Should Students Have A 4-Day School Week? [Poll]
The popularity of the 4-day school week is growing across the country.
Learn some of the arguments for and against a 4-day school week, then let us know if you’d like to see a 4-day school week at your kids’ school.
There is no shortage of ideas on how to better educate our children: shorter days, longer days, more days, less days, year-round, and summers off are some ideas. The 4-day school week has been slowly growing in popularity.
What are the benefits and risks of a 4-day school week?
Do 4-day school weeks make students better?
Depends who you ask.
When states first agreed to four-day schedules, the reason was to help financially strapped small districts save money on transportation, support staff and utilities. Those savings turned out to be minimal, but that’s not why Miami switched this year.
“This is about making teachers better,” Superintendent Frank Dahman said last month on opening day.
He is convinced that giving teachers those Mondays revs them up so they can do more with the new four than the old five.
Seems hard to argue that teachers wouldn’t have the opportunity to be better prepared with a 4-day school week, but does the shortened week help or hurt students?
U.S. Secretary of Education Arne Duncan has spoken out against four-day weeks, and school boards in several states have shot down attempts in their districts to move to shorter school weeks. Critics of the shorter week argue high school students should spend more days in school to prepare themselves for college and the workforce.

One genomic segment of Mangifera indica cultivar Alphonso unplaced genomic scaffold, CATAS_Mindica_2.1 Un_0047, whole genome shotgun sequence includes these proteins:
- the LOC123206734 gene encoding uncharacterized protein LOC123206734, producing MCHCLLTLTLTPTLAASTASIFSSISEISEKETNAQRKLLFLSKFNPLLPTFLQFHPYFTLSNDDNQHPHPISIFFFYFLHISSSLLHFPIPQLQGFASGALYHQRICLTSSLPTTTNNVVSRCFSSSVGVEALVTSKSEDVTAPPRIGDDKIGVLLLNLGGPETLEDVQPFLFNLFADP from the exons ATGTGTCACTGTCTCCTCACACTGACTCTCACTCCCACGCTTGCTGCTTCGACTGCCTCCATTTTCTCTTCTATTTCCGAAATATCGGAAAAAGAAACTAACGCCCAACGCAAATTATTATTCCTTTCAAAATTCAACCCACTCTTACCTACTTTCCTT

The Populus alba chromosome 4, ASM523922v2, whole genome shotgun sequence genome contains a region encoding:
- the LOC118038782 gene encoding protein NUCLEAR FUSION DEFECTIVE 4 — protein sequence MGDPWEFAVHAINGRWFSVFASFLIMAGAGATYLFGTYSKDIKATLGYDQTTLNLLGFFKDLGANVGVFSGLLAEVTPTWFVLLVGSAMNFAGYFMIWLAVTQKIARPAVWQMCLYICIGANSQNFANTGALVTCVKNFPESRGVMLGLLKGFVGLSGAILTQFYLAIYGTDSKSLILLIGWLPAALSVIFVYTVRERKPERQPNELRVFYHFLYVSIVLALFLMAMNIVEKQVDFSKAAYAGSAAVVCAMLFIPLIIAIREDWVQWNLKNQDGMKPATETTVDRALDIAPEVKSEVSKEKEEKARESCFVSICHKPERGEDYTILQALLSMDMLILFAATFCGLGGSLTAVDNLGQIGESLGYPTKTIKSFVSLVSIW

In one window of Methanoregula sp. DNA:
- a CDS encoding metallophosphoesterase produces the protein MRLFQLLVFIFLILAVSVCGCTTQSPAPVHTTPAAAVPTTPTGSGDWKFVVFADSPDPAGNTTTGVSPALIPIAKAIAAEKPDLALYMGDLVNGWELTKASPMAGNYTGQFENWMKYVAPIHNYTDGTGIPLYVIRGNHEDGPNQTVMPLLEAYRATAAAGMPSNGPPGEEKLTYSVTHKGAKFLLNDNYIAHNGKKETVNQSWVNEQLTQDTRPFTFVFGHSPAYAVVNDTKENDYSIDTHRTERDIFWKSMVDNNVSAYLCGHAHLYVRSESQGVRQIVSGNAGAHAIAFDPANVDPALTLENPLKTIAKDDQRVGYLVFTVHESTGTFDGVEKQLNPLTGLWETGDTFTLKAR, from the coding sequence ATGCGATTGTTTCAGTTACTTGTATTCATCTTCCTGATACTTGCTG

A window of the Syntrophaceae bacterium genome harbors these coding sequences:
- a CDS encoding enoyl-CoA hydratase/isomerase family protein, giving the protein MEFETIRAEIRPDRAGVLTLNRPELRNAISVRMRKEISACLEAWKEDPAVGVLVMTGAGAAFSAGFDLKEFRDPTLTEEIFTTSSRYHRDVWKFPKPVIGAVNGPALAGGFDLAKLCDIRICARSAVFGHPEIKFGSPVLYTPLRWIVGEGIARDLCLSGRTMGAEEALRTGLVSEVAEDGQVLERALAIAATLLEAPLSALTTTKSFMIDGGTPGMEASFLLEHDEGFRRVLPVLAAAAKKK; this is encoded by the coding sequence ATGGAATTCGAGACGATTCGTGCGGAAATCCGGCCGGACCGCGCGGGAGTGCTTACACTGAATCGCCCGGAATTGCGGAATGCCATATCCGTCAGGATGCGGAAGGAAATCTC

Here’s some more info on 4-day school weeks from ncsl.org:
-Twenty-one states currently have school districts (with public schools) operating on a four-day week.
-These states include: Arizona, California, Colorado, Georgia, Idaho, Kansas, Kentucky, Louisiana, Michigan, Minnesota, Missouri, Montana, Nebraska, New Mexico, Nevada, Oklahoma, Oregon, South Dakota, Utah, Wisconsin and Wyoming.
-There are more than 120 school districts that host four-day school week programs.
-Usually, these programs are in small, rural districts.
-The policy was first implemented as early as the 1930s, and became more common during the energy crisis of the 1970s.
When school districts face the possibility of closing schools and must find creative ways to educate AND save money, 4-day school weeks offer another option.
I’m not convinced that 4-day school weeks are a better way to educate, but if it’s combined with a longer school year and doesn’t add hours to the school day from Tuesday – Friday, then I become a bigger fan.
What do you think?